CH, CH, Choo Choo!

 Train
Beginning Reading

 Katelyn Jernigan

Rationale:
Not only do children need to understand the phonemes of single letters, but they need to recognize the phonemes of consonant digraphs.  This lesson focuses on teaching the digraph /ch/ and how to identify it through modeling, spelling, and guided and independent practice. 

 

Materials:

- Poster with Grapheme ch

- Mirrors for every students

- Letterboxes for every student

- Letter Tiles for every student (a c c e g h i k l m n p t u)

- Overhead Letterboxes and Tiles

- Transparency with Word List [check, much, chat, chin, chug, lunch, chest, champ, munch]

- Book Chips for Chicks for every student

- Sentence Strips with Tongue Twister “Chubby Chuck got chubby cheeks.”

- Worksheet

 

Procedure:

1. “Today we are going to explore the two letters.” [Show poster with ch] “When the letters ch are put together, we say it like /ch/.  Just think of /ch/ as the sound a train makes.  CH, CH, CH, CH, choo, choo!” [Show hand symbol of train wheels turning]

2. “Everybody say /ch/ with me.  Good, now look in your mirrors. What does your mouth do when you make this sound?  Are you lips moving or are your teeth doing something?”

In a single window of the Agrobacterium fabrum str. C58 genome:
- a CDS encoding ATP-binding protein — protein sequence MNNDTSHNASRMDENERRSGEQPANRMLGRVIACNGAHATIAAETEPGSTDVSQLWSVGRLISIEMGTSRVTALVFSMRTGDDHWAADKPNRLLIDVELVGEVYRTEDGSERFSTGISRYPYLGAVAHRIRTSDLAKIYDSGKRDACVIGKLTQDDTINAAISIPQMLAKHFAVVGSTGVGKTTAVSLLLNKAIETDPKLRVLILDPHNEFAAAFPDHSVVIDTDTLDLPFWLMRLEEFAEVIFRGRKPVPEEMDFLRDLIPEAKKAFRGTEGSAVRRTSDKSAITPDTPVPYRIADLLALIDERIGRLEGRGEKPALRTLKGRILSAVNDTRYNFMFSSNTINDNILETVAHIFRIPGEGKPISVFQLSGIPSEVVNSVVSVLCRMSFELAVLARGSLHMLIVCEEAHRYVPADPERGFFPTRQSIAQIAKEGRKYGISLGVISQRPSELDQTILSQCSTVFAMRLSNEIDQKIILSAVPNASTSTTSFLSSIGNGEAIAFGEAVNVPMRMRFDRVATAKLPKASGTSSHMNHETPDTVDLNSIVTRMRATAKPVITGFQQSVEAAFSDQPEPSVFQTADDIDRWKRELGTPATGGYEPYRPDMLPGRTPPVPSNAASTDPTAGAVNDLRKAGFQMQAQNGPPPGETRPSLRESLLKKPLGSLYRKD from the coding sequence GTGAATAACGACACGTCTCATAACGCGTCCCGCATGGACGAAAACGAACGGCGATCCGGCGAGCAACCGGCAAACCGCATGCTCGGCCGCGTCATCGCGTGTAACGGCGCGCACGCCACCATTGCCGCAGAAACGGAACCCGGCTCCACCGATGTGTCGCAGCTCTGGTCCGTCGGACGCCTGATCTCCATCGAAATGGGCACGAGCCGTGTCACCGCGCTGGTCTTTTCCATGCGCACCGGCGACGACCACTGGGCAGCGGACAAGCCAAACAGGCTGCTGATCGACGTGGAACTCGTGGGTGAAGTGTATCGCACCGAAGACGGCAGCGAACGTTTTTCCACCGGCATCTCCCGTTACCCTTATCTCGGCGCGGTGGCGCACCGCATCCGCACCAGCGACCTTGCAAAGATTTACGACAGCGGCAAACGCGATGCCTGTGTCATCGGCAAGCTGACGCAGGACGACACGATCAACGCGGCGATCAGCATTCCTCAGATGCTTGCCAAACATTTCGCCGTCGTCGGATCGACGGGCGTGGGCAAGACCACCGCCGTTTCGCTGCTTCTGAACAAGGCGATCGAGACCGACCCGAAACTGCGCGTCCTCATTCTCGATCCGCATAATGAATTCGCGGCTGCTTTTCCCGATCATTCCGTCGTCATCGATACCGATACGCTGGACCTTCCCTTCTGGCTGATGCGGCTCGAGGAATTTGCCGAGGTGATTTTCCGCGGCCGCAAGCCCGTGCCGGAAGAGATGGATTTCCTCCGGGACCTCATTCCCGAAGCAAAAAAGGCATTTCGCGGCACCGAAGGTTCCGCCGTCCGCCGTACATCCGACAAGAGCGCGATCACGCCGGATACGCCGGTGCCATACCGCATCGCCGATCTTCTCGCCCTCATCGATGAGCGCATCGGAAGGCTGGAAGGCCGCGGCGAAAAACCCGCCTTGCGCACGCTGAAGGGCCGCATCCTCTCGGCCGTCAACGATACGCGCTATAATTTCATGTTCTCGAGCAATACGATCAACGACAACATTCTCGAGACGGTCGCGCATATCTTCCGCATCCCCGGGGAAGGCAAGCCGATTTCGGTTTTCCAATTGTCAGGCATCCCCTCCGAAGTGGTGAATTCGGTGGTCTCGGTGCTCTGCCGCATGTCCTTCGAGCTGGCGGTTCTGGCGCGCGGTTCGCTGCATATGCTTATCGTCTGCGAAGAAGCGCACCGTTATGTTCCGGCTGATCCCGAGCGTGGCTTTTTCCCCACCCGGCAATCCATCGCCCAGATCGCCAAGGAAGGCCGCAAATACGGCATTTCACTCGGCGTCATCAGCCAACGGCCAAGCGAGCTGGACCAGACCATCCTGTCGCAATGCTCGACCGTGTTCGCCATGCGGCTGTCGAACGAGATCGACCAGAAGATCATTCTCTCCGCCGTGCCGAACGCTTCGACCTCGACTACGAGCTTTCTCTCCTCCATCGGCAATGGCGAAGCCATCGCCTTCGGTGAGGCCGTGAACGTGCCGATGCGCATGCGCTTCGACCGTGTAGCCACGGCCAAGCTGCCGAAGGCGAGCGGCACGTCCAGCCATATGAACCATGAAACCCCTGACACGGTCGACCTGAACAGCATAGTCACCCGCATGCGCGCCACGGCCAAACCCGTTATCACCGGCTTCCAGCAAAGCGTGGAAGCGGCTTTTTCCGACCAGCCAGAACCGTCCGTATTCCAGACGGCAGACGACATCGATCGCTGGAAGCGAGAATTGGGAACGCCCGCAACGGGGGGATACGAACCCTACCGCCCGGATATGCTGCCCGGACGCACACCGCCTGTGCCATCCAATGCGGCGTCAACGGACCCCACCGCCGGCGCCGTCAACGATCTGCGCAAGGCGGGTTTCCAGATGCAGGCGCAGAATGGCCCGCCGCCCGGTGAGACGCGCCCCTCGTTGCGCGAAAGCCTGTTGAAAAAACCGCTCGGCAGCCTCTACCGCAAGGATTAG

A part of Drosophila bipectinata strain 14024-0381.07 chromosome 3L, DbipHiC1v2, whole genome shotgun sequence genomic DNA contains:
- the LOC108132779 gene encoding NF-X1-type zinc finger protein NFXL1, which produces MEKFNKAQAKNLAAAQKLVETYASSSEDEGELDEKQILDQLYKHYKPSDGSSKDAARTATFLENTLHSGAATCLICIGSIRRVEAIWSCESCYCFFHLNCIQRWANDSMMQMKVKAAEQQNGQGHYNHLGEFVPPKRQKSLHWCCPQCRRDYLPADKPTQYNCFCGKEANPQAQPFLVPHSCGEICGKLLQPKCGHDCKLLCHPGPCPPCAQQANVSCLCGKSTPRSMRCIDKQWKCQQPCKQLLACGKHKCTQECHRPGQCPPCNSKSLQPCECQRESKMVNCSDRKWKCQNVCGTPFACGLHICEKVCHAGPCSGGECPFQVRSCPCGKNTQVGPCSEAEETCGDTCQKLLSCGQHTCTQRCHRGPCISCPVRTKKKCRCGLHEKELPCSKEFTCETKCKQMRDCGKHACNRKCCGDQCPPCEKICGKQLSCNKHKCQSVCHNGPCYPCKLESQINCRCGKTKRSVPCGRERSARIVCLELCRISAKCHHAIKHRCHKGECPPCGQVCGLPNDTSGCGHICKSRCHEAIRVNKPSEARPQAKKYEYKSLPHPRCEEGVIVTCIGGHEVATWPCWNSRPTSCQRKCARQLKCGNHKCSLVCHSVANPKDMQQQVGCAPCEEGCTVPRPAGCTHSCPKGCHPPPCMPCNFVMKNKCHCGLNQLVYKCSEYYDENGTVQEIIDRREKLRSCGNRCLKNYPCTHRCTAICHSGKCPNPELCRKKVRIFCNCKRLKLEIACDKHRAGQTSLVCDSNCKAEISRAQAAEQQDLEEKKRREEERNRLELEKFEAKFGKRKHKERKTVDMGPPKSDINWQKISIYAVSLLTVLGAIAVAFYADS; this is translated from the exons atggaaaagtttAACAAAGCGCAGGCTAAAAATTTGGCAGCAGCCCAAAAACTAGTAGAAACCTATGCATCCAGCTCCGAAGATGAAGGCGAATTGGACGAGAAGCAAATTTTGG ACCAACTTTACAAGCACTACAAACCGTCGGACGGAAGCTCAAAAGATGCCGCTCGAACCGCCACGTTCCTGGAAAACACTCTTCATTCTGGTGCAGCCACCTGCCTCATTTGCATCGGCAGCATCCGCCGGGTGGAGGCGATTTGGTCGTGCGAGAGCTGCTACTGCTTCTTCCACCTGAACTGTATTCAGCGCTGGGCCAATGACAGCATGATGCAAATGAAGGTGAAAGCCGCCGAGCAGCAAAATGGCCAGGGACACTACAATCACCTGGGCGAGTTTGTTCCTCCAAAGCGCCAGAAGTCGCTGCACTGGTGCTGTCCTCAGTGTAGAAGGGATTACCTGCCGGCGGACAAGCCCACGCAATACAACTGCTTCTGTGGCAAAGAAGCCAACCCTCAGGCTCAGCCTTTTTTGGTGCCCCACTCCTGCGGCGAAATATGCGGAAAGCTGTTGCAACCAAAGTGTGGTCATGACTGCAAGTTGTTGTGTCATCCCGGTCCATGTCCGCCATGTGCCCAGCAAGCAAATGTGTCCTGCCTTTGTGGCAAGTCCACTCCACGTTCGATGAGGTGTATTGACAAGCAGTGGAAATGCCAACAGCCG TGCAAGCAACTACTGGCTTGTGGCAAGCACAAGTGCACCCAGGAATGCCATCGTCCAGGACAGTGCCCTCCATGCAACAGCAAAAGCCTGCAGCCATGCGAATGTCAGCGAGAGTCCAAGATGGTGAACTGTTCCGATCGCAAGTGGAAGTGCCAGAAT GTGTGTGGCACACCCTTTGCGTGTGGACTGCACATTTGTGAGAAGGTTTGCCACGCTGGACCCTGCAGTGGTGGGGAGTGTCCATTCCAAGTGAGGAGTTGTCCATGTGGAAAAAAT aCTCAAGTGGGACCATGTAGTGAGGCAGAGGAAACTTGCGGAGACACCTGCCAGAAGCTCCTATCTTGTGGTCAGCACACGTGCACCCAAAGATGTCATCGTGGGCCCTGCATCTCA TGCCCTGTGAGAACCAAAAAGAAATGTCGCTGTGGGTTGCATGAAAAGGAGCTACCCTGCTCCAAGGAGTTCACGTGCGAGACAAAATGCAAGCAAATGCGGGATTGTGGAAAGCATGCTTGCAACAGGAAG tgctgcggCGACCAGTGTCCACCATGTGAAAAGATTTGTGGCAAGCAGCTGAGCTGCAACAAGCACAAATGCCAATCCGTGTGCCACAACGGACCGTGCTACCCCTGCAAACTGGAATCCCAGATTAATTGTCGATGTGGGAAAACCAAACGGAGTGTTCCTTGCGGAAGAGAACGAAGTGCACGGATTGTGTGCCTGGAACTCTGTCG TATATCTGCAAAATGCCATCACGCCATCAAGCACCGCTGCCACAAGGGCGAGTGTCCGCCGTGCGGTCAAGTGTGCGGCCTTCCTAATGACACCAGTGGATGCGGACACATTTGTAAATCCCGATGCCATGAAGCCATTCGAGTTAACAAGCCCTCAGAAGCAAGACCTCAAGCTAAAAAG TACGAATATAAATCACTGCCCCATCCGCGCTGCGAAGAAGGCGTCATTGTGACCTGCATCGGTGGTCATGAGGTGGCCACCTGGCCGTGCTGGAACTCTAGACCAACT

3. “We are going to practice saying words with /ch/ in them. [Show sentence strip] Here is the tongue twister.  Chubby Chuck got chubby cheeks.’  Say it with me.  Good!”

4. “Do you hear /ch/ in church or school?  Chair or desk?   Cheek or face?  Chime or ring?  Child or kid?”

5. “I am going to pass out your letterboxes and letter tiles.  Put out three letter boxes.  I am going to show you how to spell words with ch.  Since it makes one sound, it will only take up one box.  So to spell check, we have to put ch in the first box, e in the second box, and ck in the third box. [Model LBL on the overhead] Awesome!  Now you try.  Spell much.  What goes in the first box?  The second?  The third?  Good job.” [Repeat with the words chat, chin, and chug. Four letterboxes for lunch, chest, champ, munch.  Then, show the list of words] “Can you read these words?  Say them together.”

6. “We are now going to read Chips for Chicks by Geri Murray.  First, read the book silently.  Then, each person will read one page out loud.  Every time you hear /ch/, I want you to raise your hand.” [Pass out books]

 

Assessment:

“Finally, we are going to do a worksheet.  On the first three, circle the words that have /ch/at the beginning of the word.  For the rest, circle the words with /ch/ at the end or the word. [Pass out worksheet]

 

Resources:

- Jones, Mandy: Shhhhhh! Quiet Please!

- Book Chips for Chicks 

- Worksheet

- Tongue Twister

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